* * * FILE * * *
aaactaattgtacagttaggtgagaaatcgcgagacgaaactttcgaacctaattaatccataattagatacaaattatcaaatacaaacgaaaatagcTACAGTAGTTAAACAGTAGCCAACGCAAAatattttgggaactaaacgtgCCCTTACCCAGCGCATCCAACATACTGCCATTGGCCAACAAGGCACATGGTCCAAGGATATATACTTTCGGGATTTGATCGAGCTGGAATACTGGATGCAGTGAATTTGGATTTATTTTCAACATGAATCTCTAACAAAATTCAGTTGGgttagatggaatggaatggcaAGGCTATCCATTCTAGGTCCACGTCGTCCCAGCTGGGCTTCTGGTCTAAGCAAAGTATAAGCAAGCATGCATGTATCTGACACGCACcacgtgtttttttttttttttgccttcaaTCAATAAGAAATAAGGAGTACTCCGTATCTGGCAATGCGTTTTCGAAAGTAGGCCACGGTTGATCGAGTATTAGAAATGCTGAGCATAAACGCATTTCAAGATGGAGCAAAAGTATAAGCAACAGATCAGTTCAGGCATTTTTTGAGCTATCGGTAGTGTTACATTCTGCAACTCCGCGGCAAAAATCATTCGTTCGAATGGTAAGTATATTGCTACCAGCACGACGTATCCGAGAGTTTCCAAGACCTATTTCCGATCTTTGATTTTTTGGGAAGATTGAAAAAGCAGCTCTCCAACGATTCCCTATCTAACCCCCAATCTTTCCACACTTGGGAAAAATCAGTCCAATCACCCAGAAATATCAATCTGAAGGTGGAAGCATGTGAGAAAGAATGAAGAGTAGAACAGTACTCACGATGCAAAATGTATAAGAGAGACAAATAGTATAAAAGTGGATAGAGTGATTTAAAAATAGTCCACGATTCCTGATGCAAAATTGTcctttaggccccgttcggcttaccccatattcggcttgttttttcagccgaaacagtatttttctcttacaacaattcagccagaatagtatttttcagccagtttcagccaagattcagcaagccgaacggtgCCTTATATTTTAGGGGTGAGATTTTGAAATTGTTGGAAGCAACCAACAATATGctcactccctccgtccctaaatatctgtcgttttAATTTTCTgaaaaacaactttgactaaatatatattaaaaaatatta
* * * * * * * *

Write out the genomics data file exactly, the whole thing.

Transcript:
aaactaattgtacagttaggtgagaaatcgcgagacgaaactttcgaacctaattaatccataattagatacaaattatcaaatacaaacgaaaatagcTACAGTAGTTAAACAGTAGCCAACGCAAAatattttgggaactaaacgtgCCCTTACCCAGCGCATCCAACATACTGCCATTGGCCAACAAGGCACATGGTCCAAGGATATATACTTTCGGGATTTGATCGAGCTGGAATACTGGATGCAGTGAATTTGGATTTATTTTCAACATGAATCTCTAACAAAATTCAGTTGGgttagatggaatggaatggcaAGGCTATCCATTCTAGGTCCACGTCGTCCCAGCTGGGCTTCTGGTCTAAGCAAAGTATAAGCAAGCATGCATGTATCTGACACGCACcacgtgtttttttttttttttgccttcaaTCAATAAGAAATAAGGAGTACTCCGTATCTGGCAATGCGTTTTCGAAAGTAGGCCACGGTTGATCGAGTATTAGAAATGCTGAGCATAAACGCATTTCAAGATGGAGCAAAAGTATAAGCAACAGATCAGTTCAGGCATTTTTTGAGCTATCGGTAGTGTTACATTCTGCAACTCCGCGGCAAAAATCATTCGTTCGAATGGTAAGTATATTGCTACCAGCACGACGTATCCGAGAGTTTCCAAGACCTATTTCCGATCTTTGATTTTTTGGGAAGATTGAAAAAGCAGCTCTCCAACGATTCCCTATCTAACCCCCAATCTTTCCACACTTGGGAAAAATCAGTCCAATCACCCAGAAATATCAATCTGAAGGTGGAAGCATGTGAGAAAGAATGAAGAGTAGAACAGTACTCACGATGCAAAATGTATAAGAGAGACAAATAGTATAAAAGTGGATAGAGTGATTTAAAAATAGTCCACGATTCCTGATGCAAAATTGTcctttaggccccgttcggcttaccccatattcggcttgttttttcagccgaaacagtatttttctcttacaacaattcagccagaatagtatttttcagccagtttcagccaagattcagcaagccgaacggtgCCTTATATTTTAGGGGTGAGATTTTGAAATTGTTGGAAGCAACCAACAATATGctcactccctccgtccctaaatatctgtcgttttAATTTTCTgaaaaacaactttgactaaatatatattaaaaaatatta